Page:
One dhow carried 2,000 new assault rifles with serial numbers in sequential order, suggesting they came from a national stockpile, according to the London-based group Conflict Armament Research. The rocket-propelled grenade launchers also bore hallmarks of being manufactured in Iran, the group said.

Conflict Armament Research, with the permission of the United Arab Emirates' elite Presidential Guard, also examined seized drones used by the Houthis and their allies to crash into Patriot missile batteries in Saudi Arabia. Destroying Patriot missile batteries allows the rebels to fire missiles into Saudi Arabia without interference, and costs the kingdom millions of dollars to repair and replace.

While the Houthis say they manufacture the drones themselves, the research group said the drones share "near-identical design and construction characteristics" of Iranian drones.

___

HOW WOULD IRAN GET THE MISSILES INTO YEMEN?

Saudi military briefing material sent to the AP alleged Iran smuggled weapons into Yemen by boat and truck. The material offered one set of images showing a truck with a false bottom that the Saudis said ferried weapons into the country.

There haven't been any major seizures of arms on the seas since 2016 and the Saudi-led coalition announced it would blockade the country's airspace and ports over the Nov. 4 missile attack on Riyadh. But a U.S. defense official, who spoke to the AP on condition of anonymity to discuss intelligence matters, said American forces believed some weapons and materiel being used by the Houthis came from Iran or with the help of Iranian-backed groups.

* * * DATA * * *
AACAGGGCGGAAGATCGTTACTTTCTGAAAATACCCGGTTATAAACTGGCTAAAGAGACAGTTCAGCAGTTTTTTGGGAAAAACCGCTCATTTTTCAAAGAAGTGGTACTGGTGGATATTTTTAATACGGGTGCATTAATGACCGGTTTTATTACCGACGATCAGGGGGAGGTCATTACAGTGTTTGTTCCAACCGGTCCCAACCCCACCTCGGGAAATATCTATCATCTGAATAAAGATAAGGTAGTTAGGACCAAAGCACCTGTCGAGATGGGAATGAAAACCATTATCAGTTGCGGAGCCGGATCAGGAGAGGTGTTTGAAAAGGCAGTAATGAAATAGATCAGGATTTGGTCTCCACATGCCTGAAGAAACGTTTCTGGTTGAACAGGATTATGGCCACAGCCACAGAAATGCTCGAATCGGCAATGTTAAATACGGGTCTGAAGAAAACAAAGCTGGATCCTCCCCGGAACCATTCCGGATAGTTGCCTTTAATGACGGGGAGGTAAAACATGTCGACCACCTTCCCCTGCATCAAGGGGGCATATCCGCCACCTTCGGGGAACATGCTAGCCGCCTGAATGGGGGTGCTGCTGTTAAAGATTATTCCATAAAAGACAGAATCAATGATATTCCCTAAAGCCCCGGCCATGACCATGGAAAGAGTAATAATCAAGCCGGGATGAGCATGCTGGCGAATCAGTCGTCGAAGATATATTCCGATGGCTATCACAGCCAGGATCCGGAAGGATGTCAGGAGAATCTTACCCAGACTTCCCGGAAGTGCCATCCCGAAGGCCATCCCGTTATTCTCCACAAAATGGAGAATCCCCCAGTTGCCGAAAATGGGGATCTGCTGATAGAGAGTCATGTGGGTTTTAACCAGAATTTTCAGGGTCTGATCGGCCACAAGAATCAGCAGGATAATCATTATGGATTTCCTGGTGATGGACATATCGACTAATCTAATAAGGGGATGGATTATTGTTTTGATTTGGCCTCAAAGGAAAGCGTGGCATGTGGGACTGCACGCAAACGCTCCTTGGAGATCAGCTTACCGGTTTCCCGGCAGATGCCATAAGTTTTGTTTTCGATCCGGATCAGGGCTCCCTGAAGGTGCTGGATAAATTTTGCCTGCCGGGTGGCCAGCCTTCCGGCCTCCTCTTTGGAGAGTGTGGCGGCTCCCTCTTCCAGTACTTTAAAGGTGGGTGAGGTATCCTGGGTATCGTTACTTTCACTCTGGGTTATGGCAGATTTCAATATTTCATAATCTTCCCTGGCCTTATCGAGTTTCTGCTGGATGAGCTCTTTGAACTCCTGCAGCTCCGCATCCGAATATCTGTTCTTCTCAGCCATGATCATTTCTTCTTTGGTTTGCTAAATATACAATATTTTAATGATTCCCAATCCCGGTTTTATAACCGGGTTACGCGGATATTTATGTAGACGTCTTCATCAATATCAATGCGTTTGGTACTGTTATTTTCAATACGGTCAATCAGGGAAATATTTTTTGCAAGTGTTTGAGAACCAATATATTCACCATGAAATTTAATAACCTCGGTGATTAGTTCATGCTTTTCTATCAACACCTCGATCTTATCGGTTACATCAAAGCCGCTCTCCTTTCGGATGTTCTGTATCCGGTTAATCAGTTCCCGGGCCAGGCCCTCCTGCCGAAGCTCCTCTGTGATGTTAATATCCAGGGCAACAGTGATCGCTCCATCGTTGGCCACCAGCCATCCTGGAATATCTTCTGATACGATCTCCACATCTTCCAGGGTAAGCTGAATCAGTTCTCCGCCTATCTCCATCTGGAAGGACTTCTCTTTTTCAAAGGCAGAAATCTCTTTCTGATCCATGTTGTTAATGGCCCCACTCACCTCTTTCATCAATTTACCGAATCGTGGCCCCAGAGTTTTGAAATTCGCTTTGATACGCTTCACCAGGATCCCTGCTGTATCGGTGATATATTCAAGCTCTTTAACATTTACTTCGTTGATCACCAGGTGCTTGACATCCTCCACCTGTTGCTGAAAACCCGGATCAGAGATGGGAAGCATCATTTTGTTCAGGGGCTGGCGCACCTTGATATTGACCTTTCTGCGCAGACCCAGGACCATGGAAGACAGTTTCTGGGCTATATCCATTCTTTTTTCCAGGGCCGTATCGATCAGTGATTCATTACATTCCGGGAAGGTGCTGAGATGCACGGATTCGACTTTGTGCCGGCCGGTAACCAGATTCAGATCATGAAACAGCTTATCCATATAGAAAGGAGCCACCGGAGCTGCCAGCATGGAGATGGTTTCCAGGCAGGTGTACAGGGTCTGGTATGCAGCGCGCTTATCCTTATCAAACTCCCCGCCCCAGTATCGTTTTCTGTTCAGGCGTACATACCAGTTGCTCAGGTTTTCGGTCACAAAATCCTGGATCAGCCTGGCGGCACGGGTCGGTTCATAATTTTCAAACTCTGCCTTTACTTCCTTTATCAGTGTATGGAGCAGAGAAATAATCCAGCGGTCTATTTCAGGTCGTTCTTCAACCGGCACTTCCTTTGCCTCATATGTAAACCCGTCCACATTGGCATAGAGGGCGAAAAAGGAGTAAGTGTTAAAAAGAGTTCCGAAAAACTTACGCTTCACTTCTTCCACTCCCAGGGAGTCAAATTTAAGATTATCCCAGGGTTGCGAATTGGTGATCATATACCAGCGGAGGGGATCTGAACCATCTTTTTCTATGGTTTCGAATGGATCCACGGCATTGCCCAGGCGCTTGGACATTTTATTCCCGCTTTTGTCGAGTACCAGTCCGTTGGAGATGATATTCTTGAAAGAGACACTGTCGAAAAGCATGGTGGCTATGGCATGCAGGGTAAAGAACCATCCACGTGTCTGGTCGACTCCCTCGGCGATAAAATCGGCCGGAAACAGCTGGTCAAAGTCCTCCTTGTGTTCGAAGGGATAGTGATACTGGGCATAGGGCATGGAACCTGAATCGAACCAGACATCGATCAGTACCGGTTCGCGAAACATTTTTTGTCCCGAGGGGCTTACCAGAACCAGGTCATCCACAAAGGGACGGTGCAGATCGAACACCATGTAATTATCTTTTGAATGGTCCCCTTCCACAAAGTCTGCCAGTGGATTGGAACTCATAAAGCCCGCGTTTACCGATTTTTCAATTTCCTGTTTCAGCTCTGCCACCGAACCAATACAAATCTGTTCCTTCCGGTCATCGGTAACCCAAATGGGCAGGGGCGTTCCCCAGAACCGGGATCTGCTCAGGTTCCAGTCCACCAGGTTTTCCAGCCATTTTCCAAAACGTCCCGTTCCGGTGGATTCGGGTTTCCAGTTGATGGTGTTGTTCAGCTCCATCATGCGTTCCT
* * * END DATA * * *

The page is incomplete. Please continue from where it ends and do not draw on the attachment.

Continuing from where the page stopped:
"It's a difficult problem and we're convinced it's still occurring," the official said. "Weapons that were not in the arsenal of Yemen before the civil war continue to show up there."

___

WHAT'S THE U.S. ROLE IN ALL THIS?

The U.S. already is involved in the war in Yemen. It has launched drone strikes targeting the local branch of al-Qaida and a January raid that killed a U.S. Navy SEAL and 30 other people, including women, children and an estimated 14 militants.

The U.S. military has stopped offering targeting information to the Saudi-led coalition as its airstrikes have hit schools, hospitals, and markets, killing thousands of civilians and prompting rights groups to accuse the coalition of committing war crimes. The Air Force refuels Saudi coalition warplanes in the Yemen theater and offers support in managing airspace over the country. The Saudi-led coalition also uses American-made bombs and ordinance in its attacks.

The U.S. has come under attack once amid the Yemen war. In October 2016, the U.S. Navy said the USS Mason came under fire from two missiles launched out of Yemen that were Silkworm variants, a type of coastal defense cruise missile that Iran has been known to use. Neither reached the warship, though the U.S. retaliated with Tomahawk cruise missile strikes on three coastal radar sites in Houthi-controlled territory on Yemen's Red Sea coast.

___